New method for dating copper and bronze artefacts

Date:

Share post:

How can the age of archeological objects be determined if the well-established carbon dating method does not apply, for example for metal objects? Spanish and Portuguese scientists have now introduced a technique for dating artifacts made of copper and bronze. Presented in the journal Angewandte Chemie, their electroanalytical method is based on the voltammetry of microparticles. It compares various corrosion products that form over long periods of time and works with only a few nanograms of material so it causes almost no damage.

New method for dating copper and bronze artefacts
Voltammetry of microparticles used to date archeological artefacts 
made of copper and bronze [Credit: © Wiley-VCH]

Voltammetric experiments produce current–voltage curves that have characteristic shapes for many compounds. In order to date copper-containing, archaeological finds, a team led by Antonio Doménech-Carbó at the University of Valencia examined the ratios of two different copper oxides, tenorite and cuprite, that can be differentiated and quantified based on their voltammetric curves.

When they are exposed to air, copper surfaces become covered by a natural layer of cuprite (Cu2O). Over time, this layer is slowly converted to other products of corrosion. As copper-containing objects age in a slightly corrosive environment, without contact with soils or sea air, a layer of tenorite (CuO) continuously forms over the primary cuprite patina. This occurs because cuprite reacts with oxygen from the air to preferentially form tenorite in an atmosphere containing CO2 or in the presence of calcareous materials. Examination of copper coins by scanning electron microscopy coupled with X-ray spectroscopy confirmed the presence of cuprite and tenorite.

To carry out the electroanalytical experiments, the researchers impregnate a graphite bar electrode with paraffin and dab the surface of the artifact with it. A few nanograms of the sample surface stick to the electrode, which is then dipped into an aqueous electrolyte. This causes almost no damage to the object. Copper oxide microparticles result in very characteristic peaks in the resulting current–voltage curves.

Of particular interest to the researchers is the ratio of the current peaks for tenorite and cuprite. It shows a steady increase with increasing corrosion time, as demonstrated with a series of antique coins from various collections, including the Prehistory Museums of València and Xàtiva (Spain), as well as the artificial ageing of Euro cent coins made of copper. The researchers were able to use the coins to establish a calibration curve that can be used to date objects of unknown age.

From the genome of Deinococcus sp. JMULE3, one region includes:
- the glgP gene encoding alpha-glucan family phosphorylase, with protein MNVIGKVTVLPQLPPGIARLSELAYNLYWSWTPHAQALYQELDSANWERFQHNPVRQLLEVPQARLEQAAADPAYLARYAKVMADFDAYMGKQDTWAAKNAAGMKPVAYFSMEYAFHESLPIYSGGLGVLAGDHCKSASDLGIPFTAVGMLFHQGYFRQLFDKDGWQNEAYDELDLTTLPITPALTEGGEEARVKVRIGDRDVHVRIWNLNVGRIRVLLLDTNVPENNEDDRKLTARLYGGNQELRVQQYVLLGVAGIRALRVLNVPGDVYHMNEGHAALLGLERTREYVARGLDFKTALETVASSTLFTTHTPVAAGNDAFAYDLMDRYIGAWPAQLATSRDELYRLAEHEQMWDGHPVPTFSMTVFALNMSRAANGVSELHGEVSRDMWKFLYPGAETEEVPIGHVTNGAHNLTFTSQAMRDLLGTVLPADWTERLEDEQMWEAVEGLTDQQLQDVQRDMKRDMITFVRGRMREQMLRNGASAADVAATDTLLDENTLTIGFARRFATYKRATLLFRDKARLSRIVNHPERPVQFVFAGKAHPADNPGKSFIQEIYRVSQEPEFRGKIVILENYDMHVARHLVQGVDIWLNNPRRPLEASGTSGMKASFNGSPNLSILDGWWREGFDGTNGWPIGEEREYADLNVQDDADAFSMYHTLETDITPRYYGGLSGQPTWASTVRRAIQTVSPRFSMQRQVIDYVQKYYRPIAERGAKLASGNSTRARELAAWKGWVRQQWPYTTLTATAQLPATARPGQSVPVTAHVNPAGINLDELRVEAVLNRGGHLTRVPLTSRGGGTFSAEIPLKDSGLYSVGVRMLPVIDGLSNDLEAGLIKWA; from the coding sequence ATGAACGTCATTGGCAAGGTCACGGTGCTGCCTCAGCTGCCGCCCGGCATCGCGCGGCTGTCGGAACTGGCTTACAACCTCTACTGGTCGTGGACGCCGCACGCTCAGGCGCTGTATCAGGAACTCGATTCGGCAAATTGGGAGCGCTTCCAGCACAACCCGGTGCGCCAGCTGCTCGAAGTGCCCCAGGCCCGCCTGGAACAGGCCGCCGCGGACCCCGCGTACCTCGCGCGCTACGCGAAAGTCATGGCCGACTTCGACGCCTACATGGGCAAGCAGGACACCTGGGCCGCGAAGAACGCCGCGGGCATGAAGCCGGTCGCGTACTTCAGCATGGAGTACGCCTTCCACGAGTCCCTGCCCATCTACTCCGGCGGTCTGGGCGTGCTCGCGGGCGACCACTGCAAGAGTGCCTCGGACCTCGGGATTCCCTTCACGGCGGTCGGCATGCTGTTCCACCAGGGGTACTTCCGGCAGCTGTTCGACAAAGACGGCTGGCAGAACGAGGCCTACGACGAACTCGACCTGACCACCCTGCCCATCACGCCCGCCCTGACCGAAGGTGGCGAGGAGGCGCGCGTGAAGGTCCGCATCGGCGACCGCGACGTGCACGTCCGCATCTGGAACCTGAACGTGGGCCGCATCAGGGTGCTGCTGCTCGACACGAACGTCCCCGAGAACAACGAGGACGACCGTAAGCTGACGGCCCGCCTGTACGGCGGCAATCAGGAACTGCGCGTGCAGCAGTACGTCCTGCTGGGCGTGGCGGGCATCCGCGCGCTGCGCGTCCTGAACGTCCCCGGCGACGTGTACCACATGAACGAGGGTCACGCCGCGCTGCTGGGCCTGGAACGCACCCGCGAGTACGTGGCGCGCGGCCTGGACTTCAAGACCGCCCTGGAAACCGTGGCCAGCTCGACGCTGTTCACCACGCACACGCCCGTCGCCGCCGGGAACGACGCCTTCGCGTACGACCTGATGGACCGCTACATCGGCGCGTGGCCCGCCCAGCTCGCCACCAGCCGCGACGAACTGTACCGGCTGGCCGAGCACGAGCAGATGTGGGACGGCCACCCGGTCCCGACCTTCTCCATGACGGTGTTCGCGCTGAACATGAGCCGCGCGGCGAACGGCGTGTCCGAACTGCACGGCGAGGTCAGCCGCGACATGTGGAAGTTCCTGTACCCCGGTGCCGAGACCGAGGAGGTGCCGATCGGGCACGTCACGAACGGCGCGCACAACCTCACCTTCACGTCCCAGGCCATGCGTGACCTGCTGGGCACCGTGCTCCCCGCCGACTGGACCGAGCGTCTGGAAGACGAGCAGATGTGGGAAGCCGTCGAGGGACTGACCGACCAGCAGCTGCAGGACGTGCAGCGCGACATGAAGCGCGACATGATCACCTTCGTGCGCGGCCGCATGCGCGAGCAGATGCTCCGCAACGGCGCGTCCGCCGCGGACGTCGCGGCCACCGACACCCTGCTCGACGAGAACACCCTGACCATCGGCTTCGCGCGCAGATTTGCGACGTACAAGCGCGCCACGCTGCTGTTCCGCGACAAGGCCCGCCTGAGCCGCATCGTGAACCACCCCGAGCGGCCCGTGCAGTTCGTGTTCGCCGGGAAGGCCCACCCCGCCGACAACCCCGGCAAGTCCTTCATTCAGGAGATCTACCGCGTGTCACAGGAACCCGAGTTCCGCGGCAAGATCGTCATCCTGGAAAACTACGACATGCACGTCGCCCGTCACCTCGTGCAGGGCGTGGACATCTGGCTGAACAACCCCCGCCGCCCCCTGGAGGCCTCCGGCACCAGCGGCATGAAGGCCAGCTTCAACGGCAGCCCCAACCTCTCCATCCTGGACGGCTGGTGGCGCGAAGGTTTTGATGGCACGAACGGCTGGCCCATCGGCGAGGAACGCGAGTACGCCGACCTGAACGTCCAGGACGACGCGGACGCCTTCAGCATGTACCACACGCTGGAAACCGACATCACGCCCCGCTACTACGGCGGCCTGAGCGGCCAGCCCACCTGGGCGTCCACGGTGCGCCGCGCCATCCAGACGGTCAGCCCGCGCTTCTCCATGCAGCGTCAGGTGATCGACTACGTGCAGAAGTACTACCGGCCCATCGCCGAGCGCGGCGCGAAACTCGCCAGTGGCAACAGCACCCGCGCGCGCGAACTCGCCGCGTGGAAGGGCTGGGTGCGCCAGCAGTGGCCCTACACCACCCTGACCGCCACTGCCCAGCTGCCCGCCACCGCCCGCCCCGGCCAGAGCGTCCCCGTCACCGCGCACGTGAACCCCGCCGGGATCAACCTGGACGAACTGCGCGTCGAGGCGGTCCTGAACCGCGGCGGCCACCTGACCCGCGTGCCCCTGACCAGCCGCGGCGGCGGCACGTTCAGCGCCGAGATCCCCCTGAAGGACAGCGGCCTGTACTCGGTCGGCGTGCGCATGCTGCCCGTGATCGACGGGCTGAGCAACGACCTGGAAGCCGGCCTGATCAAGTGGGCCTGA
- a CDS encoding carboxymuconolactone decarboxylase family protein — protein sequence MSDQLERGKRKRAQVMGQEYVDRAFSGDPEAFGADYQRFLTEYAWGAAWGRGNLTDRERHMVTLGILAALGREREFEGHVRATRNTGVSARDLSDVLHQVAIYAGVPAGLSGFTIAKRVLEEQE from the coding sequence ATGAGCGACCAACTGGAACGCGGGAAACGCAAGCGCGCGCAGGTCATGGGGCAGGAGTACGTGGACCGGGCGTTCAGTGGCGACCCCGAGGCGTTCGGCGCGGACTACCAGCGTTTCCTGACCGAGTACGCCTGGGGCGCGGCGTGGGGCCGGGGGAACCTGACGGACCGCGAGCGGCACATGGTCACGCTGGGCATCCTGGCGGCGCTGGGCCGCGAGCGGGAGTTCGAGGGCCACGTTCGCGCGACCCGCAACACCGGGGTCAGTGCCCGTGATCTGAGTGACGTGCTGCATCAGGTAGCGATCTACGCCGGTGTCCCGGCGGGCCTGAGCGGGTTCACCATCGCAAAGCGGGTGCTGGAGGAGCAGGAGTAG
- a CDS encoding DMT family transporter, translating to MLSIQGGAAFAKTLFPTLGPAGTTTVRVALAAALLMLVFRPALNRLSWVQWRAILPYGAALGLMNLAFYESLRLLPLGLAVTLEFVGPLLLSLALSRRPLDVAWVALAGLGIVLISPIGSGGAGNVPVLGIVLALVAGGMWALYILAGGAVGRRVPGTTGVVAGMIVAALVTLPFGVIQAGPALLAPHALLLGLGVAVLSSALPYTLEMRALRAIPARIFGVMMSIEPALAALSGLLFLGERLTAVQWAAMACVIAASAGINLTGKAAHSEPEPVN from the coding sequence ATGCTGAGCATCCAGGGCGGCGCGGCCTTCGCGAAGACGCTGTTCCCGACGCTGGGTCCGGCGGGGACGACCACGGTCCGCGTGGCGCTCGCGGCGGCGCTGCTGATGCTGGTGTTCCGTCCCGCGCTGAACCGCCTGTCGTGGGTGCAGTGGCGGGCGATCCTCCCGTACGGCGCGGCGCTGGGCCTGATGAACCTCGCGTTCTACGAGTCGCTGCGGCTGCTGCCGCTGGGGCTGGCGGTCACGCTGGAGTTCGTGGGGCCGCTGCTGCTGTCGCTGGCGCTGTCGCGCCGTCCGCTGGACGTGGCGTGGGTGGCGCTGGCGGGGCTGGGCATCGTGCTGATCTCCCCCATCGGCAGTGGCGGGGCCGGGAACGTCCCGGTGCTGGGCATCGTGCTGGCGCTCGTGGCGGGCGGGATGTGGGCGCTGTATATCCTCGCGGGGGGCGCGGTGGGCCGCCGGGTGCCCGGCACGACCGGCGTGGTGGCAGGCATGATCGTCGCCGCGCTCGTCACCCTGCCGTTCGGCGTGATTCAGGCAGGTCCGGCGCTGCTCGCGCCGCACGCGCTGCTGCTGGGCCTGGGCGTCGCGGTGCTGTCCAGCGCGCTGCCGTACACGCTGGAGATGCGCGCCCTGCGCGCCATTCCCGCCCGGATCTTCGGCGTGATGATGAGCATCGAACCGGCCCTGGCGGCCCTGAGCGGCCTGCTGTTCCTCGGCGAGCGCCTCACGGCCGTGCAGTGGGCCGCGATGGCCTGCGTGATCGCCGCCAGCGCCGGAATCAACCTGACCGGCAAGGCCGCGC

The voltammetric dating of a water pitcher from the Caliphal period and a Montefortino helmet from the Roman age gave ages of 1050±80 and 2150±150 years, respectively, which agree well with dates previously established from the archaeological context.

Source: Angewandte Chemie [July 11, 2014]

2 COMMENTS

ADVERTISEMENT

spot_img

Related articles

Remains of Native American village hailed a significant find

It now appears a special state review panel will be ready to vote sometime in March on whether...

Human deforestation outweighs climate change for coral reefs

Better land use is the key to preventing further damage to the world's coral reefs, according to a...

Deciphering compact galaxies in the young universe

A group of researchers using the Suprime-Cam instrument on the Subaru Telescope has discovered about 80 young galaxies...

Study finds earliest evidence in fossil record for right-handedness

Perhaps the bias against left-handers dates back much further than we thought. By examining striations on teeth of...

Prehistoric henge unearthed in Kent

An “incredible” prehistoric henge has been unearthed during an archeological dig in Sittingbourne. The Bronze Age find at...

Powerful mathematical model greatly improves predictions for species facing climate change

UCLA life scientists and colleagues have produced the most comprehensive mathematical model ever devised to track the health...

Ancient Maya developed super highways network more than 1,000 years ago

El Mirador is a late Maya preclassic city, located in Guatemala, in the heart of the Petén jungle,...

Norway fishermen post record-breaking whale haul

Fishermen in Norway have caught 729 whales this year, the highest number since it resumed the controversial practice...